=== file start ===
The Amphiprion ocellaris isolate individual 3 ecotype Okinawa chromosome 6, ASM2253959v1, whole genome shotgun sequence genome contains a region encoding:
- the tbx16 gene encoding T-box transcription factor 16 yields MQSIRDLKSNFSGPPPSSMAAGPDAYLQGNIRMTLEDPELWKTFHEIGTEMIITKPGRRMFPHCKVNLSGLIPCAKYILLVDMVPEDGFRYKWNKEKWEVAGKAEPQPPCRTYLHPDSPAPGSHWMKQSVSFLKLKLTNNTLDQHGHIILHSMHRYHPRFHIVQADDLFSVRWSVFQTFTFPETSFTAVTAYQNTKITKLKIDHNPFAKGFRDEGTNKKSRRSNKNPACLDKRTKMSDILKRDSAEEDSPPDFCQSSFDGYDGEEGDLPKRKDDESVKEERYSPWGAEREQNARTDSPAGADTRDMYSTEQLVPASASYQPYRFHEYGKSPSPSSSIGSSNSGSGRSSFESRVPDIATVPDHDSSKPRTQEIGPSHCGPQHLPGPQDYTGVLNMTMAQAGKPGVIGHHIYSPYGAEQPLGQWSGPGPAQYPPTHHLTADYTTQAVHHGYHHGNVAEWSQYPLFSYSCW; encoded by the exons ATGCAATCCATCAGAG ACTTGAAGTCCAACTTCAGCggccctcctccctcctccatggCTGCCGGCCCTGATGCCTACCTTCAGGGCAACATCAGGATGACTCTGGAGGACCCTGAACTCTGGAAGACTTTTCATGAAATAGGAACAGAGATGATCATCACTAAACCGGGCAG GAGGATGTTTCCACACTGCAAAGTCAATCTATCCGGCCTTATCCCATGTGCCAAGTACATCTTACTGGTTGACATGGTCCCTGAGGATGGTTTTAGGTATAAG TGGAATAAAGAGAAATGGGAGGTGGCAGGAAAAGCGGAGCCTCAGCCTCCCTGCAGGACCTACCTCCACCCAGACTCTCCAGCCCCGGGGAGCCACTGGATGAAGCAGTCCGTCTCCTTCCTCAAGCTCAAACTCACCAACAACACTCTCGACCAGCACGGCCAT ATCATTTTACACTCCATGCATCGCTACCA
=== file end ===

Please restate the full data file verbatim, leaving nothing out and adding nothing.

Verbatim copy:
The Amphiprion ocellaris isolate individual 3 ecotype Okinawa chromosome 6, ASM2253959v1, whole genome shotgun sequence genome contains a region encoding:
- the tbx16 gene encoding T-box transcription factor 16 yields MQSIRDLKSNFSGPPPSSMAAGPDAYLQGNIRMTLEDPELWKTFHEIGTEMIITKPGRRMFPHCKVNLSGLIPCAKYILLVDMVPEDGFRYKWNKEKWEVAGKAEPQPPCRTYLHPDSPAPGSHWMKQSVSFLKLKLTNNTLDQHGHIILHSMHRYHPRFHIVQADDLFSVRWSVFQTFTFPETSFTAVTAYQNTKITKLKIDHNPFAKGFRDEGTNKKSRRSNKNPACLDKRTKMSDILKRDSAEEDSPPDFCQSSFDGYDGEEGDLPKRKDDESVKEERYSPWGAEREQNARTDSPAGADTRDMYSTEQLVPASASYQPYRFHEYGKSPSPSSSIGSSNSGSGRSSFESRVPDIATVPDHDSSKPRTQEIGPSHCGPQHLPGPQDYTGVLNMTMAQAGKPGVIGHHIYSPYGAEQPLGQWSGPGPAQYPPTHHLTADYTTQAVHHGYHHGNVAEWSQYPLFSYSCW; encoded by the exons ATGCAATCCATCAGAG ACTTGAAGTCCAACTTCAGCggccctcctccctcctccatggCTGCCGGCCCTGATGCCTACCTTCAGGGCAACATCAGGATGACTCTGGAGGACCCTGAACTCTGGAAGACTTTTCATGAAATAGGAACAGAGATGATCATCACTAAACCGGGCAG GAGGATGTTTCCACACTGCAAAGTCAATCTATCCGGCCTTATCCCATGTGCCAAGTACATCTTACTGGTTGACATGGTCCCTGAGGATGGTTTTAGGTATAAG TGGAATAAAGAGAAATGGGAGGTGGCAGGAAAAGCGGAGCCTCAGCCTCCCTGCAGGACCTACCTCCACCCAGACTCTCCAGCCCCGGGGAGCCACTGGATGAAGCAGTCCGTCTCCTTCCTCAAGCTCAAACTCACCAACAACACTCTCGACCAGCACGGCCAT ATCATTTTACACTCCATGCATCGCTACCA